Material.uvShift vec2 The material UV shift.
Material.uvScale vec2 The material UV shift.
Material.metalness float The material metalness.
Material.roughness float The material roughness.
Material.clearcoat float The material clearcoat factor.
Material.clearcoatRoughness float The roughness of the clearcoat layer.
Material.occlusionStrength float The strength of the occlusion texture.
Material.normalScale float The strength of the normal map texture.
Material.alphaCutoff float The alpha cutoff.
ColorTexture texture2D The color texture.
GlowTexture texture2D The glow texture.
OcclusionTexture texture2D The ambient occlusion texture.
MetalnessTexture texture2D The metalness texture.
RoughnessTexture texture2D The roughness texture.
ClearcoatTexture texture2D The clearcoat texture.
NormalTexture texture2D The normal map.

Shader Inputs

It's also possible to send values or objects from Lua to a Shader. There are a few different ways to do this, each with their own tradeoffs (speed, size, ease of use, etc.).

Constants

Shaders can declare constants, which can be booleans, numbers, vectors, or matrices. There is a very limited amount of space for constants (usually 128 or 256 bytes, depends on the GPU), but they are very easy and inexpensive to update.

Constants are declared in shader code in a Constants block, then individual constants are modified from Lua using Pass:send:

function lovr.load()
  shader = lovr.graphics.newShader('unlit', [[
    Constants {
      vec4 color1;
      vec4 color2;
    };

    // Apply a vertical gradient using the 2 colors from the constants:

    vec4 lovrmain() {
      return mix(color1, color2, dot(Normal, vec3(0, 1, 0)) * .5 + .5);
    }
  ]])
end

function lovr.draw(pass)
  pass:setShader(shader)

  pass:send('color1', { 1, 0, 1, 1 })
  pass:send('color2', { 0, 1, 1, 1 })

  pass:sphere(0, 1.7, -2)
end

The vertex and fragment stages share the constants block, so they should match or one should be a subset of the other.

When the active shader is changed, constants will be preserved.

Vertex Attributes

Vertex attributes are the data for each vertex of a mesh. They should be used for data that varies on a per-vertex basis. Attributes have a name, a type, and a location (an integer ID). LÖVR uses the following default vertex attributes for shapes and meshes:

Name Type Location
VertexPosition vec4 10
VertexNormal vec3 11
VertexUV vec2 12
VertexColor vec4 13
VertexTangent vec3 14

Custom vertex attributes can be declared for locations 0 through 9:

layout(location = 3) in vec3 customAttribute;

The data in a buffer can then be associated with the attribute, either by name:

vertices = lovr.graphics.newBuffer(vertexCount, {
  { type = 'vec3', name = 'customAttribute' }
})

Or by location:

vertices = lovr.graphics.newBuffer(vertexCount, {
  { type = 'vec3', location = 3 }
})

Buffers

Shaders can access data in Buffer objects. Buffers can store large arrays of data from Lua tables or Blobs. The GPU can also write to buffers using compute shaders.

Data in buffers can be accessed in 2 ways:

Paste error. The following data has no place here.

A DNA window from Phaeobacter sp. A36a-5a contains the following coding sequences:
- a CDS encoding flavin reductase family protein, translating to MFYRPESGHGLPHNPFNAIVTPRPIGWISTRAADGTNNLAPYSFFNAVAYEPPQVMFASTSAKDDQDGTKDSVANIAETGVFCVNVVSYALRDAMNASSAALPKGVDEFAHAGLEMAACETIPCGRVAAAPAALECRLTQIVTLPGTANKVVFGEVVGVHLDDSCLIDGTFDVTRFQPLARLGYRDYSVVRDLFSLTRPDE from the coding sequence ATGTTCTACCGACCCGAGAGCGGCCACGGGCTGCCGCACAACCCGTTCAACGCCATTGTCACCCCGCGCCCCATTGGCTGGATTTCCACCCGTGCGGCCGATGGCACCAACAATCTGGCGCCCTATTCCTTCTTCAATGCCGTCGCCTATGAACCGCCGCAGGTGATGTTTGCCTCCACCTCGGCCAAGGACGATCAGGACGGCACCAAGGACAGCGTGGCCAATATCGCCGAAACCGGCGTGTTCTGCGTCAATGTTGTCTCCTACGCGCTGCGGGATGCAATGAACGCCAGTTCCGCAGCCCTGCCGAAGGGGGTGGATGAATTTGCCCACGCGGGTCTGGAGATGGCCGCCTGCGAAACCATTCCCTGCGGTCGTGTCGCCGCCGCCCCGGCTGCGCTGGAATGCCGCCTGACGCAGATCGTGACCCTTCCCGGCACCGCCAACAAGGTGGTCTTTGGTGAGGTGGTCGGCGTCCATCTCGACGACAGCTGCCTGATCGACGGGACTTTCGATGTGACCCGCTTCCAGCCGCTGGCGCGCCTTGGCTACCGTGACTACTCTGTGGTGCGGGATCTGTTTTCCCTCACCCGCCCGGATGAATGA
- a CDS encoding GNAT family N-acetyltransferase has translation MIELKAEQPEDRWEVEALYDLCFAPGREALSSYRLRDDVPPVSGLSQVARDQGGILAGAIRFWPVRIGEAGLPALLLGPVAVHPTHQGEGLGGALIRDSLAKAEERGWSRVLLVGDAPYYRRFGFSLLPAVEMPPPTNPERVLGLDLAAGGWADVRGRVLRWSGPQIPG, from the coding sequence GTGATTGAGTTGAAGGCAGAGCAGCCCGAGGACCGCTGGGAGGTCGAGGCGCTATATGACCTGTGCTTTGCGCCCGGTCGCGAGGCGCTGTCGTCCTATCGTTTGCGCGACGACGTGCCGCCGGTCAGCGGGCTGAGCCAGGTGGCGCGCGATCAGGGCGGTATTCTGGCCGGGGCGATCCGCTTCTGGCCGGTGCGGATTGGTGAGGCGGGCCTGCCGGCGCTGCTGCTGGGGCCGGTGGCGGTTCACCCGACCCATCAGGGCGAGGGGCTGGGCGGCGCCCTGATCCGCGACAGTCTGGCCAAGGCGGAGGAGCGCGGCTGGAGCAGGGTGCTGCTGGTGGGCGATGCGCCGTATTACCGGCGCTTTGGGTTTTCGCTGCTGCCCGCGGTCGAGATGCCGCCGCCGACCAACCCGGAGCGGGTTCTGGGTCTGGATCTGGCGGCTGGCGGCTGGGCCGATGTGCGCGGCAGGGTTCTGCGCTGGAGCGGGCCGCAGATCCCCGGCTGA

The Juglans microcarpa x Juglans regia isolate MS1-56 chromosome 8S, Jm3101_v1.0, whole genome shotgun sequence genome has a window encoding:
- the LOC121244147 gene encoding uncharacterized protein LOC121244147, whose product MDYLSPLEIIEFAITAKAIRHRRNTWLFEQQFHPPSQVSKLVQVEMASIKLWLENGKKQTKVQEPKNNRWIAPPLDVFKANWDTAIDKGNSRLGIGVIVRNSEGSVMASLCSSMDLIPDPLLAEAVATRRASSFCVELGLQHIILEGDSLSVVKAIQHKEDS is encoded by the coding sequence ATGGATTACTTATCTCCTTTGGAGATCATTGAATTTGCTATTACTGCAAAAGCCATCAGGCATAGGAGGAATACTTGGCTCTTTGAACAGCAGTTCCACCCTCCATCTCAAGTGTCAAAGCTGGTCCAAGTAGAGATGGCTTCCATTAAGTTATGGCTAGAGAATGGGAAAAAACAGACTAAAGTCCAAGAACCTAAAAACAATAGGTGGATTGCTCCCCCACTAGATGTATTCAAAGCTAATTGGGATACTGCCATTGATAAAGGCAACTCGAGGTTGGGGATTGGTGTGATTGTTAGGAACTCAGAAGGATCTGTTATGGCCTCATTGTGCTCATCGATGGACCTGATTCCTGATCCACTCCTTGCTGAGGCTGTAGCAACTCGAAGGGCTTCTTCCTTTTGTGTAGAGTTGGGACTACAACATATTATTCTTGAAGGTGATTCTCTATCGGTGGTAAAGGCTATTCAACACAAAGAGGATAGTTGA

First, the buffer should be declared in the shader. Here's an example declaring a uniform buffer:

layout(set = 2, binding = 0) uniform Colors {
  vec4 colors[100];
};

And an example storage buffer:

layout(set = 2, binding = 0) buffer Colors {
  vec4 colors[100];
};

The first part declares the set and binding of the variable. Right now the set should always be 2 (LÖVR uses set 0 and 1 internally). The binding is a number that can be used to identify the variable. After that, uniform or buffer is used to declare which type of buffer it is, followed by the name of the variable. Finally, there is a block declaring the format of the data in the buffer, which should match the format used to create the Buffer in Lua (structs can be used if the buffer has multiple fields per element).

A Buffer can be sent to one of the above variables like this:

-- palette is a table with 100 colors in it
buffer = lovr.graphics.getBuffer(palette, 'vec4')
pass:send('Colors', buffer)

-- or, using the binding number
pass:send(0, buffer)

The shader can then use the colors array to access the data from the palette table.

It's possible to bind a subset of a buffer to the shader by passing the range as extra arguments to Pass:send.

Textures

Shaders can also access data from Texture objects. Similar to buffers, textures can be accessed in 2 ways:

Sampled textures are declared like this:

layout(set = 2, binding = 0) uniform texture2D myTexture;

The texture type can be texture2D, textureCube, texture2DArray, or texture3D (see TextureType).

Storage textures are declared like this:

layout(set = 2, binding = 0) uniform image2D myImage;

A texture can be sent to the shader variable using Pass:send.

The getPixel helper function can be used to sample from a texture:

getPixel(myTexture, UV)

This will sample from the texture using the UV coordinates and the default sampler set using Pass:setSampler. It's the same as writing this for 2D textures:

texture(sampler2D(myTexture, Sampler), UV)

It's also possible to declare a custom sampler variable and use it to sample textures:

layout(set = 2, binding = 0) uniform sampler mySampler;

// texture(sampler2D(myTexture, mySampler), UV)

A Sampler object can be sent to the shader using Pass:send, similar to buffers and textures.